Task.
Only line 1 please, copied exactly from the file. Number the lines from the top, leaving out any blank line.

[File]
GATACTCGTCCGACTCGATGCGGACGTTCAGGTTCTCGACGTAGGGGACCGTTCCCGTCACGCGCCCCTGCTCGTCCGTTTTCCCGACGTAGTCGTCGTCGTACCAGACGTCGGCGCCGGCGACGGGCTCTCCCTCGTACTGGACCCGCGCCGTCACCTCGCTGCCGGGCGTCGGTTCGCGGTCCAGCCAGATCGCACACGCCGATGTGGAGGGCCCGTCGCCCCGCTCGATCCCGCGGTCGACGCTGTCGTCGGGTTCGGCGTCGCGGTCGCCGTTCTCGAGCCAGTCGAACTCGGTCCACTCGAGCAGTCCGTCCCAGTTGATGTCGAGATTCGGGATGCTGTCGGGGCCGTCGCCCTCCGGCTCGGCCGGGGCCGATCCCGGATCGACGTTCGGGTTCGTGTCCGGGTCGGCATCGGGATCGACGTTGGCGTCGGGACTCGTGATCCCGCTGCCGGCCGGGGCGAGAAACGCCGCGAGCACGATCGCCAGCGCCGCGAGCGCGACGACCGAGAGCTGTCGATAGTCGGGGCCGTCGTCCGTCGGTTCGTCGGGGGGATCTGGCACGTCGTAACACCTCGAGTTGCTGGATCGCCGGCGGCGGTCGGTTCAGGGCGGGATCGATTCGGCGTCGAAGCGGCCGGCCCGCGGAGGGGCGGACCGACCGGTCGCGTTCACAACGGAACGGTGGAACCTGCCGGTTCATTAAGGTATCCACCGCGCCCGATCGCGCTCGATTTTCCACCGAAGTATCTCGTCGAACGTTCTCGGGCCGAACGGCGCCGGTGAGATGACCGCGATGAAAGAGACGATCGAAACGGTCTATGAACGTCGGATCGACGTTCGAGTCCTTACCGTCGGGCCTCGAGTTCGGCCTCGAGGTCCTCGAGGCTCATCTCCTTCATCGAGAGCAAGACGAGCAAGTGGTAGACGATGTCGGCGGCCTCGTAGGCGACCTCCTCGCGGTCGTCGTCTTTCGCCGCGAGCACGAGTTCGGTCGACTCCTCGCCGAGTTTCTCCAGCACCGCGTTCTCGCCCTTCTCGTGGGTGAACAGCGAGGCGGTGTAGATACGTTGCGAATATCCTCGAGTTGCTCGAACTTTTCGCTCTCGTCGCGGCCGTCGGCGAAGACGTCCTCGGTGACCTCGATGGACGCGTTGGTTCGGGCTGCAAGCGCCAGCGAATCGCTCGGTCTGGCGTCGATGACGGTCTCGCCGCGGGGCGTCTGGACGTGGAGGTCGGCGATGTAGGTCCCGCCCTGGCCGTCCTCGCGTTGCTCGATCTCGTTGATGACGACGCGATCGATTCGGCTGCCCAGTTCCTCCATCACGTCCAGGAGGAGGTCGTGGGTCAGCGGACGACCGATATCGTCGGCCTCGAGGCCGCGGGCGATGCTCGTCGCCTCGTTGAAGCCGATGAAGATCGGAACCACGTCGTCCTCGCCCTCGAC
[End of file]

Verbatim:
GATACTCGTCCGACTCGATGCGGACGTTCAGGTTCTCGACGTAGGGGACCGTTCCCGTCACGCGCCCCTGCTCGTCCGTTTTCCCGACGTAGTCGTCGTCGTACCAGACGTCGGCGCCGGCGACGGGCTCTCCCTCGTACTGGACCCGCGCCGTCACCTCGCTGCCGGGCGTCGGTTCGCGGTCCAGCCAGATCGCACACGCCGATGTGGAGGGCCCGTCGCCCCGCTCGATCCCGCGGTCGACGCTGTCGTCGGGTTCGGCGTCGCGGTCGCCGTTCTCGAGCCAGTCGAACTCGGTCCACTCGAGCAGTCCGTCCCAGTTGATGTCGAGATTCGGGATGCTGTCGGGGCCGTCGCCCTCCGGCTCGGCCGGGGCCGATCCCGGATCGACGTTCGGGTTCGTGTCCGGGTCGGCATCGGGATCGACGTTGGCGTCGGGACTCGTGATCCCGCTGCCGGCCGGGGCGAGAAACGCCGCGAGCACGATCGCCAGCGCCGCGAGCGCGACGACCGAGAGCTGTCGATAGTCGGGGCCGTCGTCCGTCGGTTCGTCGGGGGGATCTGGCACGTCGTAACACCTCGAGTTGCTGGATCGCCGGCGGCGGTCGGTTCAGGGCGGGATCGATTCGGCGTCGAAGCGGCCGGCCCGCGGAGGGGCGGACCGACCGGTCGCGTTCACAACGGAACGGTGGAACCTGCCGGTTCATTAAGGTATCCACCGCGCCCGATCGCGCTCGATTTTCCACCGAAGTATCTCGTCGAACGTTCTCGGGCCGAACGGCGCCGGTGAGATGACCGCGATGAAAGAGACGATCGAAACGGTCTATGAACGTCGGATCGACGTTCGAGTCCTTACCGTCGGGCCTCGAGTTCGGCCTCGAGGTCCTCGAGGCTCATCTCCTTCATCGAGAGCAAGACGAGCAAGTGGTAGACGATGTCGGCGGCCTCGTAGGCGACCTCCTCGCGGTCGTCGTCTTTCGCCGCGAGCACGAGTTCGGTCGACTCCTCGCCGAGTTTCTCCAGCACCGCGTTCTCGCCCTTCTCGTGGGTGAACAGCGAGGCGGTGTAGATACGTTGCGAATATCCTCGAGTTGCTCGAACTTTTCGCTCTCGTCGCGGCCGTCGGCGAAGACGTCCTCGGTGACCTCGATGGACGCGTTGGTTCGGGCTGCAAGCGCCAGCGAATCGCTCGGTCTGGCGTCGATGACGGTCTCGCCGCGGGGCGTCTGGACGTGGAGGTCGGCGATGTAGGTCCCGCCCTGGCCGTCCTCGCGTTGCTCGATCTCGTTGATGACGACGCGATCGATTCGGCTGCCCAGTTCCTCCATCACGTCCAGGAGGAGGTCGTGGGTCAGCGGACGACCGATATCGTCGGCCTCGAGGCCGCGGGCGATGCTCGTCGCCTCGTTGAAGCCGATGAAGATCGGAACCACGTCGTCCTCGCCCTCGAC